Until next time @hvyw8

WordCamp Lancaster just got Real

This was my first WordCamp. I’ve been to plenty of business development conferences over the years and really expected this to be much of the same. Let me go on record… I was wrong! WordPress and WordCamp in particular is about community. Thats what makes WordPress so great! The vibe was informal and inviting. It was literally for everyone, whether you were a core contributor or a brand new user. I was lucky enough to spend my friday night hanging out at the Speaker Sponsor Dinner. Typically, its for, well, speakers and sponsors and I was neither, however my travel companion was a speaker.

This was informal and allowed me to chat it up with not only the organizers but speakers as well. It’s all industry people and everyone was incredibly approachable. Well, except for #NickfromAlbania but thats another story.

I arrived around 8am to check in at WordCamp Lancaster the following morning. The check in process was simple and after getting a badge I was invited to grab some Swag. Who doesn’t like free stuff?

After registering, everyone headed into a main room where conversations were abound. A cup of joe and a pastry rounded out a successful morning thus far. I spoke with a few people, probably in their mid twenties from a local marketing company. They seemed nice, and eager to learn. I suggested a few topics I thought they may enjoy off both speaker tracks. Most WordCamps seem to have multiple tracks for speakers. This is important since let’s face it designers and developers are vastly different people.

After the opening remarks from George Stephanis (@daljo628) (a nice fellow I met the night before and one of the organizers), I listened to Joe Casabona deliver a captivating lecture on responsive design. If I got anything from him speaking it was to follow best practices and take your time. Well, and he likes star wars. I may even grab his book.

I heard a great presentation on the nueroscience of conversions by Tom Shapiro (@TomShapiro). It made sense and it was great advice for anyone serious about improving their website conversion rates. Once it shows up on WordPress TV, I’d suggest watching it.
I took a break, decided to head back to the refreshments area where I struck up a conversation with Michael from LiteSpeed. Considering I work for a hosting company, any product that can reduce the resources needed to serve a website, is appealing. I look forward to learning more about their product.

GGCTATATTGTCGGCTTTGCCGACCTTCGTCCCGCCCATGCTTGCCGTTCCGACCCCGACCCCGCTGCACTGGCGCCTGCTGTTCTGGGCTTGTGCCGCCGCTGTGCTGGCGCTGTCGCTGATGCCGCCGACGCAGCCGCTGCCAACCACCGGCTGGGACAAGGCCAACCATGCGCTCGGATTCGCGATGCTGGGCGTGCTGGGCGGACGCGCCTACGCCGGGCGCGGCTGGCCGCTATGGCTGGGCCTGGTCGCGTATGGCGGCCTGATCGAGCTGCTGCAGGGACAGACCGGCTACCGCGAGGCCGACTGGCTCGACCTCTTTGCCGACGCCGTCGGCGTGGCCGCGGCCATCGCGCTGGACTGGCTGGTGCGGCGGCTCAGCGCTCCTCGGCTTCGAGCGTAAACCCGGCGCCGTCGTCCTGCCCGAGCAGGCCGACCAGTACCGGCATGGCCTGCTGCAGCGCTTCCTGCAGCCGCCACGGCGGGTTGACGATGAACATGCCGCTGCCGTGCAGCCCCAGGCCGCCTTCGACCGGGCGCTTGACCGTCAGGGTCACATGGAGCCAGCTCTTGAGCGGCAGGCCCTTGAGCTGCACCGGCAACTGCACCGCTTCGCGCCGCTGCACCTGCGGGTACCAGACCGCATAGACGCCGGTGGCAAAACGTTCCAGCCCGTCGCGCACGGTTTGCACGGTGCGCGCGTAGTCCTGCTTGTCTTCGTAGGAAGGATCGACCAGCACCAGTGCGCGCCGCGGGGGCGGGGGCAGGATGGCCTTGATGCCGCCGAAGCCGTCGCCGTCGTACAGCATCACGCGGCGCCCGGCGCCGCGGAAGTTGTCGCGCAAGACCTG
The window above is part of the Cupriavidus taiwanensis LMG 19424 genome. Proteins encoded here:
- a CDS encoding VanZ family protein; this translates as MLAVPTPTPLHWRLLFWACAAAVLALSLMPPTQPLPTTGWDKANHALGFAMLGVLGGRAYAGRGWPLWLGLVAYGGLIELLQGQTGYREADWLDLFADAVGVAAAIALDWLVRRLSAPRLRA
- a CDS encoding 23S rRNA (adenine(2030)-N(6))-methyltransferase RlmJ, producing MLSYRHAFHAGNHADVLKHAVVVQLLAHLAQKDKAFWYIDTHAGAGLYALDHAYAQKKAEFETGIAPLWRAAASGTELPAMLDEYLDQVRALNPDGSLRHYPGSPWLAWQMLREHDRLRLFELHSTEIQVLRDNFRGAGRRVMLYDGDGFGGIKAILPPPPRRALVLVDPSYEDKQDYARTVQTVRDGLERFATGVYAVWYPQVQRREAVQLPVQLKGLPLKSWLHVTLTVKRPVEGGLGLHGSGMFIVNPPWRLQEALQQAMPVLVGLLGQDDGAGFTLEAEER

Michael was speaking too, about hosting nonetheless. I wanted to see what others would present on the topic since, I’m sort of biased. He did an awesome job, really digging into what to look for in a host. He was spot on and it was refreshing to hear someone present on the topic so well.

After lunch and more chatting with other folks from Parallels and Lite Speed Technologies. Then off to hear Jeff Matson (@thejeffMatson) talk about documentation and the benefits of doing it right. This is something we know something about. Have you seen our Support Center ? Most people don’t realize how having great documentation can help drive revenue and Jeff did an awesome job explaining it. I’m sure plenty of attendees will be heading home to write how to guides on their plugins because of it.

The afternoon wrapped up and we caught some rest before heading to the after party. That’s right, if you’ve never been to a WordCamp there’s an after party where the organizers, sponsors, speakers, and attendees all get to mingle over some libations.

This after party was no different. Great conversations were had about all kinds of off-topic stuff as we all decompressed from a day filled with learning about WordPress. We talked about eCommerce, Amazon, Google, and Project Tango to name a few.

In the end, I’m excited to make some new friends, see the huge impact WordPress has had in people’s lives, and that there’s tons of people just like me who love WordPress and want to give back to the community.

Squashing the misconceptions about WordPress

I have highly recommended WordPress for various different projects, and often times I am provided with a reason as to why they think WordPress may not be suitable for them.  Those who work with WordPress regularly, know that WordPress can be used to a multitude of projects and in most cases, is the best solution.

These misconceptions are so common, in fact, that Andrew Nacin recently asked for feedback on the most common misconceptions people have.

When reading the replies, it seemed that many others who work with WordPress on a daily basis are all giving the same responses like, “It doesn’t scale”, “WordPress is just for blogs”, and “WordPress isn’t for developers”.  Of course, these are simply not the case.

“WordPress doesn’t scale well”